The correct conversion is:
1 grains = 0.06479891 grams

Mike

caz223
September 4, 2007, 03:44 PM
Time has taught me to use balance beam scales, and to weigh in grains. Minimize the possibility for errors. The exception is if your load data is ALREADY in grams. Screw the metric system.

KI.W.
September 6, 2007, 06:21 AM
When You are reading, this " ." takes two time so much time than " , " . So we in Europe use " , " .:D

Bad Flynch
September 6, 2007, 04:20 PM
Take this from a pharmacist who has dealt with this all of his working life:

Yes, 1 Lb (Avoir.) = 7000 grains

Yes 1 Gram = 15.432 grains

Yes 1 grain = 64.8 mg (rounded)

The grain is the same for Avoirdupois, Apothecaries', and Troy systems.

An excessive number of decimal places is an exercise in pedantry because the reloading scales (or unequal-arm balances) are only accurate and repeatable to three significant figures, usually. Careless operators may not realize that from them.

Eagle103
September 6, 2007, 04:33 PM
I think using a scale that measures in grams would be a bad idea. You probably wouldn't save much time over a balance beam scale that measures in grains after you go through converting your measurements. It would also create another variable that could lead to a serious error which could lead to a blown up gun and possible hospital visit.

CMcDermott
September 7, 2007, 02:25 PM
European reloading is done by grams, bullet weights, powder weights, all that we do in the US with grains they use grams. If you are using European reloading data, then use grams. If you are using US reloading data, use grains. You are much more likely to make a mistake trying to convert your reloading data from one system to another than get any extra accuracy from using either weight system.

Navy_Guns
September 7, 2007, 04:17 PM
Too bad Grams' hands were shaking so bad (she's 92 and has a touch o'the palsy...) she got more powder on the floor than in the cases and then started talking to my MEC Jr. press like it was Albert, her deceased husband. Senile old poop! :cuss:

bender
September 7, 2007, 04:48 PM
http://www.midwayusa.com/eproductpag...586&t=11082005

I need a check weight set. What's with the oddball shapes of these pieces? why can't the smaller pieces be shaped like the 10 & 20 grain pieces?

I know Europeans use commas for decimal points, but... do they write "fifteen thousand four hundred and thirty-two" like this: 15,432 ? And do they write "fifteen point four three two" like this: 15,432 ?

very weird... they look they same... and yet... one number is a thousand times bigger than the other... :uhoh: :confused:

Mal H
September 7, 2007, 05:12 PM
I know Europeans use commas for decimal points, but... do they write "fifteen thousand four hundred and thirty-two" like this: 15,432 ?No, in continental Europe the thousands separator would usually be represented by a space or a period (the UK writes numbers pretty much like we do here and in Canada). So it would be "15 432" or "15.432". There are variations on this in a few select countries, but all of them would understand what number is represented if you stick to those examples.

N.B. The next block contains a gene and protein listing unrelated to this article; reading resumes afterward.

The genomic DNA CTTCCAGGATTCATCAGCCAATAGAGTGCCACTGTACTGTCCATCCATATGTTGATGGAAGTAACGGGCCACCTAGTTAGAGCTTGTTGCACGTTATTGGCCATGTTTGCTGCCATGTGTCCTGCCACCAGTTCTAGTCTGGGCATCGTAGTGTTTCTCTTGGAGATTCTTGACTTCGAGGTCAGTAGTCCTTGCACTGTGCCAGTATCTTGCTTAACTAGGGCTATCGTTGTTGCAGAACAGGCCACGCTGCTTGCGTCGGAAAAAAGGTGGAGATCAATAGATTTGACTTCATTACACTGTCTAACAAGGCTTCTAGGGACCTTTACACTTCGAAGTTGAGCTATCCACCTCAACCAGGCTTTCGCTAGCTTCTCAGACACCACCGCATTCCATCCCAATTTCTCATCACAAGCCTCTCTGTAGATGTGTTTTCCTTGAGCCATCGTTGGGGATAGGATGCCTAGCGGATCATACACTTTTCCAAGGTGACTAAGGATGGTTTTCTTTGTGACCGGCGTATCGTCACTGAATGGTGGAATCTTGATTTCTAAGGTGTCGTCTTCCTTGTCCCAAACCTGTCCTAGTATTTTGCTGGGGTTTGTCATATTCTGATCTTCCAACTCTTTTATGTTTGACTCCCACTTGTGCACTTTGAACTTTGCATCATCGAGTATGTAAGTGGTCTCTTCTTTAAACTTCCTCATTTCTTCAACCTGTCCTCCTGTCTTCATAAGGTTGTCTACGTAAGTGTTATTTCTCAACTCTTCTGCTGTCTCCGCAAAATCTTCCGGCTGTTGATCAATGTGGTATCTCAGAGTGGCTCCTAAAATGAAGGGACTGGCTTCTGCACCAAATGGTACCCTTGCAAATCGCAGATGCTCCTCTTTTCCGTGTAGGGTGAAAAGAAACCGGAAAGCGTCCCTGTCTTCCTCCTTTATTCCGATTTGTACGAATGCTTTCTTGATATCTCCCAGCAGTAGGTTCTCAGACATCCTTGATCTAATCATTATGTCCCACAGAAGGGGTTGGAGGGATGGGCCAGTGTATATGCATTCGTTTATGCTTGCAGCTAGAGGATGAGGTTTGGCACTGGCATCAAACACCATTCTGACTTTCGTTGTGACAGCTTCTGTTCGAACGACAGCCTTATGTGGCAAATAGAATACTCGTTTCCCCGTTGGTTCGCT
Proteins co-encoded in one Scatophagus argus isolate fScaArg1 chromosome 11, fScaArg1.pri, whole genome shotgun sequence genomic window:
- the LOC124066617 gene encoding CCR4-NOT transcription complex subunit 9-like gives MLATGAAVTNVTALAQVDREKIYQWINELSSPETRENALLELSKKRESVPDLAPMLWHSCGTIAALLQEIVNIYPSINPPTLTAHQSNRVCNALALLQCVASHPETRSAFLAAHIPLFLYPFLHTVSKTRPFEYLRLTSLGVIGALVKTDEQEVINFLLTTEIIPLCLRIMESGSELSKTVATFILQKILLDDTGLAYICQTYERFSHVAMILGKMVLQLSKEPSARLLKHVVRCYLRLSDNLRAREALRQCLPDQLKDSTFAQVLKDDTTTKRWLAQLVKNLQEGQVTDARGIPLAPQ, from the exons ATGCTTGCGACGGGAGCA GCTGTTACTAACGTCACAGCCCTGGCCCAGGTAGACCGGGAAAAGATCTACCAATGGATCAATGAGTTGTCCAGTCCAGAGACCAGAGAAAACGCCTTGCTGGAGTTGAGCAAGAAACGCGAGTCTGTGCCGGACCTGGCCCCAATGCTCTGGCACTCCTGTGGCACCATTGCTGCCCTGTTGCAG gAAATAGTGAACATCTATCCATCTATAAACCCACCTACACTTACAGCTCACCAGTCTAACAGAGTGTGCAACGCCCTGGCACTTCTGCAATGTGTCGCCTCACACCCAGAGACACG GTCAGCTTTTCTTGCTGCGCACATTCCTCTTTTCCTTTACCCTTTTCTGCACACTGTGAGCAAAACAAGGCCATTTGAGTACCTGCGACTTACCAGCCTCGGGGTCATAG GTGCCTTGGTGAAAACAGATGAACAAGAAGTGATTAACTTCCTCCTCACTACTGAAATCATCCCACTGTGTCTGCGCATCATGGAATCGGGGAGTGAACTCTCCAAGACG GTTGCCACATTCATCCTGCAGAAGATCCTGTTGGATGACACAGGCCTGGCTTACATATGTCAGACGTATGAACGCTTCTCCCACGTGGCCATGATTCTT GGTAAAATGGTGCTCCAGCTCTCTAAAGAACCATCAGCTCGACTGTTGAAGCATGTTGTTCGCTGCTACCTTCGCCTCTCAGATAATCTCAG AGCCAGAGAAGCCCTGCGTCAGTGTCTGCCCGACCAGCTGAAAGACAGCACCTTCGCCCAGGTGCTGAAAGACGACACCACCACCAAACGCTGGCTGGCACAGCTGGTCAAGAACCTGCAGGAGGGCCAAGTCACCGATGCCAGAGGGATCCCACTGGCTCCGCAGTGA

Navy Guns - now that's funny! I can see it now: at the next gun show, a booth with a big sign saying "Reloading by Grams - They were good enough for Gramps, they're good enough for you!" :)

kungfuhippie
September 7, 2007, 05:53 PM
Something to think about. Balance scales wear out, the pivot point(s) can wear and bind and cause in accuracy. We used balance scales in one of my labs that were up to 1/2 a gram off due to their age and maintenance (or lack of)
So get the proof weight set and check you scale from time to time. Some scales are as cheap as $25.00 If my scale grows in accurate, if I even doubt it slightly, I'll get a new one. $25 every few years is better than one kaboom. Though I haven't had a scale get out of calibration except for the high mileage ones at school.

KI.W.
September 7, 2007, 07:01 PM
Because I am old person: fiftiin entire fourhundretthirtytwo thusendparts. It says nowdays: 15 432 fifteenthousend.fourhundertthirtytwo.( no "and" ) 15,432 fifteen comma fourhunrethirtytwo or fifteen comma fourhundretthirtytwo. It is never mind grams or grains because I know 1g = 15,432gr

CZ57
September 8, 2007, 12:34 AM
And, if we had accepted the metric sytem as we were supposed to, fractions would be extinct since everything in the metric system is a multiple of 10! Not to mention our increased strength in foreign markets. The only volumetric density figures for gunpowder I ever see are listed as grams/cc or grams/liter and personally, I like knowing. SI units are used in science and medicine, and sometimes by American handloaders! If the scale fits, use it!;)

woodfiler
September 8, 2007, 08:48 AM
I strongly agree with using the check weights. I have a set. Its well worth the
money.==== less headaches.

wood